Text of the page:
The Whiteboard: Ranking the best NBA players who can't be traded until Dec. 15

Players who signed contracts this offseason can't be traded until Dec. 15. Today on The Whiteboard, we're ranking the trade chips about to become available.

Nov 27, 2023; Philadelphia, Pennsylvania, USA; Los Angeles Lakers guard D'Angelo Russell before
Nov 27, 2023; Philadelphia, Pennsylvania, USA; Los Angeles Lakers guard D'Angelo Russell before / Bill Streicher-USA TODAY Sports
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Even in the early part of the season, trade rumors have continued to buzz around players like Zach LaVine and both struggling teams, like the Chicago Bulls and Charlotte Hornets, and contenders who seem like they're still missing a piece, like the Los Angeles Lakers and Golden State Warriors.

One of the reasons we haven't seen much action to this point is that a pool of nearly 100 players isn't eligible to be traded right now. Per league rules, newly signed free agents can't be traded until Dec. 15 which takes roughly 70 names off the table. There's another pool of nearly 30 players who also signed contracts this summer but because their teams were over the cap, they received a raise of over 20 percent or they were signed with Bird Rights, aren't eligible to be traded until Jan 15.

These players being off the table not only limits the number of appealing trade targets out there, it also removes tons of contractual puzzle pieces that could be used to match salaries in a deal. For example, the Lakers have been heavily linked with Zach LaVine but so many of their players are on new contracts that there's no way they could assemble a legal trade before Dec. 15 without using LeBron James or Anthony Davis (which isn't happening).

All that is to say, we're about two weeks away from NBA trade season opening in earnest. Here are the 10 best players who will come available on Dec. 15, filtered by my subjective assessment of who is likely to be traded either because they're appealing in their own right or because they could be packaged in a larger deal.

10. Justin Holiday — Denver Nuggets

The Nuggets may decide to hang on to Holiday simply to keep him away from a competing contender, but he could have some trade value. They signed him to a one-year, $3 million deal this summer to try and rebuild their bench but that second unit has performed extremely well and Holiday has been mostly on the outside looking in — appearing in just 10 games and ranked 11th on the team in total minutes played.

Holiday is 34 and an average defender at best but he's still 6-foot-6 and an excellent 3-point shooter, hitting 11-of-22 from beyond the arc so far this season and 37.8 percent over the last five years. The Nuggets might need him at some point but if everyone is healthy their wing rotation is already loaded and it might be worth trying to flip him for an asset whose value will persist pass the end of this season.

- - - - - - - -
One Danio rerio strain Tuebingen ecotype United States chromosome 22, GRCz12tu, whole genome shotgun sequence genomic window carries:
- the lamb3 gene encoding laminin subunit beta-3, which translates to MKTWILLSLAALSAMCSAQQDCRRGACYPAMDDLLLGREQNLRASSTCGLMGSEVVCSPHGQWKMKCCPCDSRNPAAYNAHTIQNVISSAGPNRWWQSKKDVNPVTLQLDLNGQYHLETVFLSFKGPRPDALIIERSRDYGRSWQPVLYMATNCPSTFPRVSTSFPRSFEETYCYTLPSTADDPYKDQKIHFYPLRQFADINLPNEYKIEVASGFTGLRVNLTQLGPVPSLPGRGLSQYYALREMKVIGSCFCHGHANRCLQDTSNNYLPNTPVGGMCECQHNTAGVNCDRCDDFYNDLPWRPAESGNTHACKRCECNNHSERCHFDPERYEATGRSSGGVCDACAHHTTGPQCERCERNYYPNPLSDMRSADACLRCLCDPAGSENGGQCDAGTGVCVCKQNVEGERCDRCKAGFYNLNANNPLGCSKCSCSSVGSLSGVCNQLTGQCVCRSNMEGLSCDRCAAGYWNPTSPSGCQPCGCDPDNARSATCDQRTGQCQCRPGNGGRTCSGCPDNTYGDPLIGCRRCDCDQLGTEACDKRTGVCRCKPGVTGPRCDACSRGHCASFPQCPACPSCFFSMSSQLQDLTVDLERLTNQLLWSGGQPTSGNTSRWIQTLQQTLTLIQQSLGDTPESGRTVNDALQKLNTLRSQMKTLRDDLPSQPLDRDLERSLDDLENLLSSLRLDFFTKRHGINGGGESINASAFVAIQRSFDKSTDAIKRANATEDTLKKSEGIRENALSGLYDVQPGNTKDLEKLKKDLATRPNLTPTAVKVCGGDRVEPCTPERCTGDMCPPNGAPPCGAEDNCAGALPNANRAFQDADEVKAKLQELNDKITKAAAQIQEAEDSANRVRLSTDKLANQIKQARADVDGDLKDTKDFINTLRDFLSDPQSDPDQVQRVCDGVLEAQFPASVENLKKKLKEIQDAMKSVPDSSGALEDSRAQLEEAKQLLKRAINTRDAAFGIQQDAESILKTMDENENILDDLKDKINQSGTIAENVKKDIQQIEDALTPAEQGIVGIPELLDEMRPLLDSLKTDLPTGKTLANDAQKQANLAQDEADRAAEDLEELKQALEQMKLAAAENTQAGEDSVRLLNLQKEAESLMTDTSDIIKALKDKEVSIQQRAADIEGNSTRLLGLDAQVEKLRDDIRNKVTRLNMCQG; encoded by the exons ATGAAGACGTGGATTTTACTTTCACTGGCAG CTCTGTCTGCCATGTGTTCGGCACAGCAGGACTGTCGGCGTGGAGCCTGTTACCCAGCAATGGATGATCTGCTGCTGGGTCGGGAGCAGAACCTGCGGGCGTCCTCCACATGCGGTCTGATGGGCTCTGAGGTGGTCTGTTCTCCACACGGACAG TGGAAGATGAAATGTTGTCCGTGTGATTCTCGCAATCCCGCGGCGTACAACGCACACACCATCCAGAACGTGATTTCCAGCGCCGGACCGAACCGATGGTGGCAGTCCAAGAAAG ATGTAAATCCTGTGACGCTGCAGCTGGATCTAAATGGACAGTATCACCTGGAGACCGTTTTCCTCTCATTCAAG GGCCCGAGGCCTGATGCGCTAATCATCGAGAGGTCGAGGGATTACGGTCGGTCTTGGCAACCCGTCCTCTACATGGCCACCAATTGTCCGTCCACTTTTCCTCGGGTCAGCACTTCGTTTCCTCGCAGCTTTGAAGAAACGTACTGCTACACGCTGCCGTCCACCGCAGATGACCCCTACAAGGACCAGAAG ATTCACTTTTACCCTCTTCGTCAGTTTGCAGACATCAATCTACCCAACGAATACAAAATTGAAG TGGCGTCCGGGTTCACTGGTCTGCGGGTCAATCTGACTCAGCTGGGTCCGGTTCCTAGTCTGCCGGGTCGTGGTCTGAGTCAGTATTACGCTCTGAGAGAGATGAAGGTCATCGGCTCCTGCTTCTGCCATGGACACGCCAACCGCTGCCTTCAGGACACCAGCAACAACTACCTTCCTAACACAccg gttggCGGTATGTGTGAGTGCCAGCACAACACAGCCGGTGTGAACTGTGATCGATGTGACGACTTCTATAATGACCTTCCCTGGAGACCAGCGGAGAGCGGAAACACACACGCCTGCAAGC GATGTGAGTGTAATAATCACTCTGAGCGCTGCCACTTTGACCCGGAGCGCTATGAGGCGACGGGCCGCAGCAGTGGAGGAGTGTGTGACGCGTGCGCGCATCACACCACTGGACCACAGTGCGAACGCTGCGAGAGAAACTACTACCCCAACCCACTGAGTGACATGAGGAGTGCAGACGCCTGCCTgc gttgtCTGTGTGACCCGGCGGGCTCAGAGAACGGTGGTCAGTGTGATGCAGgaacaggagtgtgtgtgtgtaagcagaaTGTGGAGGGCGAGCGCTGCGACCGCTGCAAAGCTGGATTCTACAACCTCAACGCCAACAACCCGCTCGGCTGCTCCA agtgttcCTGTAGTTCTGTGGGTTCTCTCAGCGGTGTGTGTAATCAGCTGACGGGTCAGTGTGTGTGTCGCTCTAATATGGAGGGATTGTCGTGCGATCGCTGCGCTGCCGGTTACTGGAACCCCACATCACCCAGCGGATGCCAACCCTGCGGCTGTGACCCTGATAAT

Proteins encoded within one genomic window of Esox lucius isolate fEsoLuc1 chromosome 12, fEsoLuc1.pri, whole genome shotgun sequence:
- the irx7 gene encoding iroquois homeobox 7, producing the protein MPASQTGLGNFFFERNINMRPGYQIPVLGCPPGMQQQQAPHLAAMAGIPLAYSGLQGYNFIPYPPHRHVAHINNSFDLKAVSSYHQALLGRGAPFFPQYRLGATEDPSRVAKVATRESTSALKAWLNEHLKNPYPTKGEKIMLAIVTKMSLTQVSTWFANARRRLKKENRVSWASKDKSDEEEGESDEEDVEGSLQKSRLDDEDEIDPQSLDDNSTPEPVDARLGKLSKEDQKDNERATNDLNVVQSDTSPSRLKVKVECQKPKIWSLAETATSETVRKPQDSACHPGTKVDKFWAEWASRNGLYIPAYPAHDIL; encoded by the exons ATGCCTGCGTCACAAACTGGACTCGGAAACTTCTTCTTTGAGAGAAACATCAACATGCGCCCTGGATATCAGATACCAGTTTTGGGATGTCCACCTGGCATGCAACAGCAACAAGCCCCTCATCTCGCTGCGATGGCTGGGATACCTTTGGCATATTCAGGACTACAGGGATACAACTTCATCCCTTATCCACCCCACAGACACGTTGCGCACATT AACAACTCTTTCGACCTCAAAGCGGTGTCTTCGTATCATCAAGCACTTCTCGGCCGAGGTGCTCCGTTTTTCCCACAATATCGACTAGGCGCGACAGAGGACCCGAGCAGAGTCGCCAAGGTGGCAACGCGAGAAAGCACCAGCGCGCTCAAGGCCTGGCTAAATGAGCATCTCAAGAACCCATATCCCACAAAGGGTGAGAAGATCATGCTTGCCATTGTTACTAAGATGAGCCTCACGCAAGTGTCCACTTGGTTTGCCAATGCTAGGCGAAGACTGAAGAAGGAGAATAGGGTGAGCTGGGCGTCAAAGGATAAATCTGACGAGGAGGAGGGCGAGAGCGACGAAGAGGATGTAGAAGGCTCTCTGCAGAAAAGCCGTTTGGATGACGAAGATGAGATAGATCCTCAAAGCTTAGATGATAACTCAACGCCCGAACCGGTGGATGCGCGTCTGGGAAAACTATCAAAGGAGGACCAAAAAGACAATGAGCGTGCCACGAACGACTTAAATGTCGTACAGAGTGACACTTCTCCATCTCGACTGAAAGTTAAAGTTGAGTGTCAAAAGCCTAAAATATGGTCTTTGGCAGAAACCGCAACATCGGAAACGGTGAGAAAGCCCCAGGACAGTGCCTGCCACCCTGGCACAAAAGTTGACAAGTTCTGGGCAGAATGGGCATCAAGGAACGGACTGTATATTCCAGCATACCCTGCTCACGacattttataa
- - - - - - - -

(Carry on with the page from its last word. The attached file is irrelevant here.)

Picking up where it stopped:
9. Seth Curry — Dallas Mavericks

Curry hasn't played much for the Mavericks this season and a hip injury has limited him recently. But he's still a reliable outside shooting threat on a two-year, $4 million deal that's only partially guaranteed for next season. The Mavs are getting some very solid outside shooting from Tim Hardaway Jr., Grant Williams, Josh Green and Derrick Jones Jr. and they may decide it's worth exploring flipping Curry to fill another hole.

8. Jalen McDaniels — Toronto Raptors

McDaniels has been a hot mess to start the season, shooting 28.6 percent from the field, 4-of-20 from beyond the arc and largely falling out of the Raptors rotation. But he's still 26 and a strong defender with good positional versatility and a very reasonable contract — two years, $9 million. He could be a very interesting gamble for a team looking for size and defense like the Suns or Mavericks.

7. Thomas Bryant — Miami Heat

Bryant seemed like a natural fit when he signed with the Heat, a versatile offensive weapon in the frontcourt who could score on his own against mismatches, help spread the floor and add a new dynamism to the pick-and-roll game of the second unit.

But he has a hard time carving out a consistent role and hasn't been able to make the most of the opportunities he's given. His shooting percentages are way down inside the arc and he's attempted just a trio of 3-pointers, missing all of them, after making 44.1 percent with the Lakers and Nuggets last season.

Bryant's contract is extremely inexpensive but he does have a player option for next season and if the Heat decide he's not looking like a part of their long-term future and they'd rather free up the roster spot they might be able to flip him for something else a bit more useful.

6. Taurean Prince — Los Angeles Lakers

Prince has been in the starting lineup all season for the Lakers, making a difference with his size and energy. But he's shooting 32.0 percent from beyond the arc and could become increasingly redundant as Jarred Vanderbilt returns from the injury and Cam Reddish continues to improve.